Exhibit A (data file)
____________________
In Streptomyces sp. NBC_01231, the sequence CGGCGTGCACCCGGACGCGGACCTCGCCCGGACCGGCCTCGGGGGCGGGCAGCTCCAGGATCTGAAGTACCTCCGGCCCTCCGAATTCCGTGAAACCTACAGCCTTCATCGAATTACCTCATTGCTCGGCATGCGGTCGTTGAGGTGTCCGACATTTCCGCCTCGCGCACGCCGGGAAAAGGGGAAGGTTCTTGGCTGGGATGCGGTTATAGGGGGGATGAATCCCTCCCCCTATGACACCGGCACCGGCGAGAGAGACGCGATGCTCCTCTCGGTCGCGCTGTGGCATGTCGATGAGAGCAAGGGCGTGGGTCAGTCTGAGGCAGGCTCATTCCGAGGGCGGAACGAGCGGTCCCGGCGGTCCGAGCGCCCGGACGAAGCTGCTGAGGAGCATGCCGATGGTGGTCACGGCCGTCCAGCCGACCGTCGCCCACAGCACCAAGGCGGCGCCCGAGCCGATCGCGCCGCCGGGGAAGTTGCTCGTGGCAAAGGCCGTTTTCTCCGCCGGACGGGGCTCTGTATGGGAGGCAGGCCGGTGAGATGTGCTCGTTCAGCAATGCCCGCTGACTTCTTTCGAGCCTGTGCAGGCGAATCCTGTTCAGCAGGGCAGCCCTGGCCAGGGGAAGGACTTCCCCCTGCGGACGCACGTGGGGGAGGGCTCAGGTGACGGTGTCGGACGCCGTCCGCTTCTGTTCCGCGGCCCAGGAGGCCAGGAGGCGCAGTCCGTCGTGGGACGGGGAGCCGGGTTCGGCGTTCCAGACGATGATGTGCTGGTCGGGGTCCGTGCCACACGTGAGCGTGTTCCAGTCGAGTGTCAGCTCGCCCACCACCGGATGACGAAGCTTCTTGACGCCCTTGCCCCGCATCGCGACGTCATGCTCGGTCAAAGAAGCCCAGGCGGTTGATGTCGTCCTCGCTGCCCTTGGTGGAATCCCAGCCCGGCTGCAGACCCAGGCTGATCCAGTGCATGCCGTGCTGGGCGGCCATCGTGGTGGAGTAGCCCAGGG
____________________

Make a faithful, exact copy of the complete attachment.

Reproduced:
In Streptomyces sp. NBC_01231, the sequence CGGCGTGCACCCGGACGCGGACCTCGCCCGGACCGGCCTCGGGGGCGGGCAGCTCCAGGATCTGAAGTACCTCCGGCCCTCCGAATTCCGTGAAACCTACAGCCTTCATCGAATTACCTCATTGCTCGGCATGCGGTCGTTGAGGTGTCCGACATTTCCGCCTCGCGCACGCCGGGAAAAGGGGAAGGTTCTTGGCTGGGATGCGGTTATAGGGGGGATGAATCCCTCCCCCTATGACACCGGCACCGGCGAGAGAGACGCGATGCTCCTCTCGGTCGCGCTGTGGCATGTCGATGAGAGCAAGGGCGTGGGTCAGTCTGAGGCAGGCTCATTCCGAGGGCGGAACGAGCGGTCCCGGCGGTCCGAGCGCCCGGACGAAGCTGCTGAGGAGCATGCCGATGGTGGTCACGGCCGTCCAGCCGACCGTCGCCCACAGCACCAAGGCGGCGCCCGAGCCGATCGCGCCGCCGGGGAAGTTGCTCGTGGCAAAGGCCGTTTTCTCCGCCGGACGGGGCTCTGTATGGGAGGCAGGCCGGTGAGATGTGCTCGTTCAGCAATGCCCGCTGACTTCTTTCGAGCCTGTGCAGGCGAATCCTGTTCAGCAGGGCAGCCCTGGCCAGGGGAAGGACTTCCCCCTGCGGACGCACGTGGGGGAGGGCTCAGGTGACGGTGTCGGACGCCGTCCGCTTCTGTTCCGCGGCCCAGGAGGCCAGGAGGCGCAGTCCGTCGTGGGACGGGGAGCCGGGTTCGGCGTTCCAGACGATGATGTGCTGGTCGGGGTCCGTGCCACACGTGAGCGTGTTCCAGTCGAGTGTCAGCTCGCCCACCACCGGATGACGAAGCTTCTTGACGCCCTTGCCCCGCATCGCGACGTCATGCTCGGTCAAAGAAGCCCAGGCGGTTGATGTCGTCCTCGCTGCCCTTGGTGGAATCCCAGCCCGGCTGCAGACCCAGGCTGATCCAGTGCATGCCGTGCTGGGCGGCCATCGTGGTGGAGTAGCCCAGGG